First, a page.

Donovan’s extensive travel experience brought him to the attention of President Roosevelt, who asked him to visit England as an unofficial envoy in November 1940 to interview British officials and determine if they could withstand Nazi German. Through his meetings with Col. Stewart Menzies —the head of the British Secret Intelligence Service — as well as King George VI, Winston Churchill and other British government and military leaders, Donovan realized that the United States needed a centralized means of collecting foreign intelligence. Donovan returned to Washington and shared what he had learned with President Roosevelt.
Establishing an Intelligence Organization
On July 11, 1941, President Roosevelt established the Office of the Coordination of Information (COI) and named Donovan as its director. From this moment forward, Donovan became known as the “Father of American Intelligence.”
The COI was tasked with coordinating information collected abroad for the president. After the United States became involved in World War II, the COI became the Office of Strategic Services (OSS) in June 1942, with Donovan still in charge.
The OSS consisted of men and women from many areas and backgrounds — lawyers, historians, bankers, baseball players, actors, and businessmen. Their assignment was to conduct espionage, sabotage, and morale operations against the Axis powers, and conduct in-depth research and analysis on the nation’s enemies and their capabilities.
Donovan was a fearless leader and became known for saying, “let’s give it a try!” The OSS was instrumental in many of the successes during World War II, including providing the U.S. government with advance information about German efforts to develop atomic weapons and the plot to assassinate Hitler.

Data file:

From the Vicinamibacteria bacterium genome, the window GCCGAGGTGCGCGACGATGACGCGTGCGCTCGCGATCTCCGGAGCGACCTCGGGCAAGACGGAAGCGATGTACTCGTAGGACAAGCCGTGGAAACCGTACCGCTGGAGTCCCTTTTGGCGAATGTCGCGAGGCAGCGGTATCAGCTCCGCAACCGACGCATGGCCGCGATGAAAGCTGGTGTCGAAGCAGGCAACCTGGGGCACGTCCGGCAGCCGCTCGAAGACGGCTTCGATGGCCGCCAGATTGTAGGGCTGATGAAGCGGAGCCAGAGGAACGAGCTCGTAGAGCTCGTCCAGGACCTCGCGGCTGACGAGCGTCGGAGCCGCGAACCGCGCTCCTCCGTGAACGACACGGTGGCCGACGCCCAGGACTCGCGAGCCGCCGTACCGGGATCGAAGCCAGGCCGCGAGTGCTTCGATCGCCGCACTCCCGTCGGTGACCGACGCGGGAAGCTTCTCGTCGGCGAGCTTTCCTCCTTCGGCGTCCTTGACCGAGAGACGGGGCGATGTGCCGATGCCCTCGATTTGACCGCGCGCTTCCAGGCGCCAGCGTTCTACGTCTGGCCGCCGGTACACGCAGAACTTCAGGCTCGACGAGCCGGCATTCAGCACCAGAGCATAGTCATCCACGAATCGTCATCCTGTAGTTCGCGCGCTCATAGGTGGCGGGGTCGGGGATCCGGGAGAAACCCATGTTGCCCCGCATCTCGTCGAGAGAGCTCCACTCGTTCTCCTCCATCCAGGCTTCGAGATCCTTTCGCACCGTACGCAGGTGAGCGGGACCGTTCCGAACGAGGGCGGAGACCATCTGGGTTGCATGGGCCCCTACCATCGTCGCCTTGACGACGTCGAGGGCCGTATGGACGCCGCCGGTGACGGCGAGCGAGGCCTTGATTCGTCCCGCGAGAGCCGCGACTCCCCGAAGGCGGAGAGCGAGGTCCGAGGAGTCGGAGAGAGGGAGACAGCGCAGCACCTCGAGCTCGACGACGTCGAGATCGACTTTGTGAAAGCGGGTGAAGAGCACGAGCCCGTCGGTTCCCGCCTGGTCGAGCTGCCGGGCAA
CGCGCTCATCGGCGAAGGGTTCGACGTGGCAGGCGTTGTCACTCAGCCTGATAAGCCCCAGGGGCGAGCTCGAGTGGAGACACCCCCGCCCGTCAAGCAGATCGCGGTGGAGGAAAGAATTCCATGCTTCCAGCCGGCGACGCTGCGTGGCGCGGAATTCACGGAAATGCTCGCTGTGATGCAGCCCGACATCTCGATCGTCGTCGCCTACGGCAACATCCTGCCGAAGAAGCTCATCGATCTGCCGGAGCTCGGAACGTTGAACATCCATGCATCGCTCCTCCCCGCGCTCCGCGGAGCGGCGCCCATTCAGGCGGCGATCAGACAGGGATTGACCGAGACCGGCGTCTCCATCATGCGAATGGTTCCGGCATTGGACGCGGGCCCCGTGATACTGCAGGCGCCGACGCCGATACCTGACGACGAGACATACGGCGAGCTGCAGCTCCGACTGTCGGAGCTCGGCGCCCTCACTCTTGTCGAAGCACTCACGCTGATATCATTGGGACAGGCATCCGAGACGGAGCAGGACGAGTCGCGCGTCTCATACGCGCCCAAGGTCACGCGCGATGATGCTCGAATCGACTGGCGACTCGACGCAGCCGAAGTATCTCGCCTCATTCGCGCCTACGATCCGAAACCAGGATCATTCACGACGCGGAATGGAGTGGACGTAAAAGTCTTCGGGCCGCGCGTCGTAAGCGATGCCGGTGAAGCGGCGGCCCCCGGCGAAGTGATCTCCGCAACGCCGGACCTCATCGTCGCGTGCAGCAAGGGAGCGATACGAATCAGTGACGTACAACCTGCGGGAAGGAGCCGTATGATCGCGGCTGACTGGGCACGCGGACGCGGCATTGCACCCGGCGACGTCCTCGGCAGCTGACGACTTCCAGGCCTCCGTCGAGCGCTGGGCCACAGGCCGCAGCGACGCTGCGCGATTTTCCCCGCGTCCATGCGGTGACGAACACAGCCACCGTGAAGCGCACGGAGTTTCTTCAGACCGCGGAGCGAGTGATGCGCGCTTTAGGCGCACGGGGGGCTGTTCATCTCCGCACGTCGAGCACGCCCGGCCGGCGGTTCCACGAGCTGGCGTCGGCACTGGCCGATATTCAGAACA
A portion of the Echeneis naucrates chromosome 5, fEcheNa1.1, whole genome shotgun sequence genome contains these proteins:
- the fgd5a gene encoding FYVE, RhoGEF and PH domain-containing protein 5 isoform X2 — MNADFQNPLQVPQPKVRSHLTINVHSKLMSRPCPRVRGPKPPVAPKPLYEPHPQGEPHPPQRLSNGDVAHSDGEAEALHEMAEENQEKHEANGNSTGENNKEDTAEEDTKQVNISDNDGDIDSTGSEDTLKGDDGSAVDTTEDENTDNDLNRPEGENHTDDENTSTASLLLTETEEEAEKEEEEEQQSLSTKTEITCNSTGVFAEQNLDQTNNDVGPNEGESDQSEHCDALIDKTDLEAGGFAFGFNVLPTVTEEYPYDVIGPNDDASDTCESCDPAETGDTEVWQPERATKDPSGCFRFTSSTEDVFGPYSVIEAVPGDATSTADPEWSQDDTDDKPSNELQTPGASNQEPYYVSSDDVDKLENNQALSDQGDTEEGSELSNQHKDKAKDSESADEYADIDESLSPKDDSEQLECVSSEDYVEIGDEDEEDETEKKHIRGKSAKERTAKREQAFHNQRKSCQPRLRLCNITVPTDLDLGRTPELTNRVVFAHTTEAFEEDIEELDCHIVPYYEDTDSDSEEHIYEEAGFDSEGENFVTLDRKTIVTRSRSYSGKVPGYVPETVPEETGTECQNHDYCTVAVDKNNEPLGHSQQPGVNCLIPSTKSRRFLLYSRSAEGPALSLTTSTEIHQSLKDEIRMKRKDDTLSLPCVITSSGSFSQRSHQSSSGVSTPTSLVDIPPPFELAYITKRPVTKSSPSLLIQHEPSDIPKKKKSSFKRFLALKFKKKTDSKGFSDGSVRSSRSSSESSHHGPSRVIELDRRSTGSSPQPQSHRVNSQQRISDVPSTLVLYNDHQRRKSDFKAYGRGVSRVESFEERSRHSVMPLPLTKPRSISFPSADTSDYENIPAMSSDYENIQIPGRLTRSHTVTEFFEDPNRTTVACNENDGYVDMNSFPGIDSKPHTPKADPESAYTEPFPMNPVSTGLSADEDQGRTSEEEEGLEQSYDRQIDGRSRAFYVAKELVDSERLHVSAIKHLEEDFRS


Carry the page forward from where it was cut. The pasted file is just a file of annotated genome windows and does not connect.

Life after the War
Toward the end of the war in 1945, Donovan tried to persuade both Presidents Roosevelt and Harry S. Truman to make the OSS a permanent civilian centralized intelligence agency, but his efforts were unsuccessful. The OSS was dissolved in September 1945. Donovan continued to advocate for the formation of a centralized intelligence agency. His persistence paid off when President Truman signed the National Security Act of 1947, which established the Central Intelligence Agency.
Donovan retired from active duty and returned to his work as a lawyer. His first job after the war was serving as an aide to the U.S. chief prosecutor at the Nuremberg trials. After that, he practiced law on Wall Street. In 1953, President Dwight D. Eisenhower appointed Donovan as Ambassador to Thailand.
Donovan died at the age of 76 on February 8, 1959 at the Walter Reed Army Medical Center, in Washington, D.C. He is buried in Arlington National Cemetery.
Donovan was the only American to have received the nations four highest awards: the Medal of Honor, the Distinguished Service Cross, the Distinguished Service Medal, and the National Security Medal. After his death, Donovan was awarded the Freedom Award of the International Rescue Committee. He is also a member of the Military Intelligence Hall of Fame.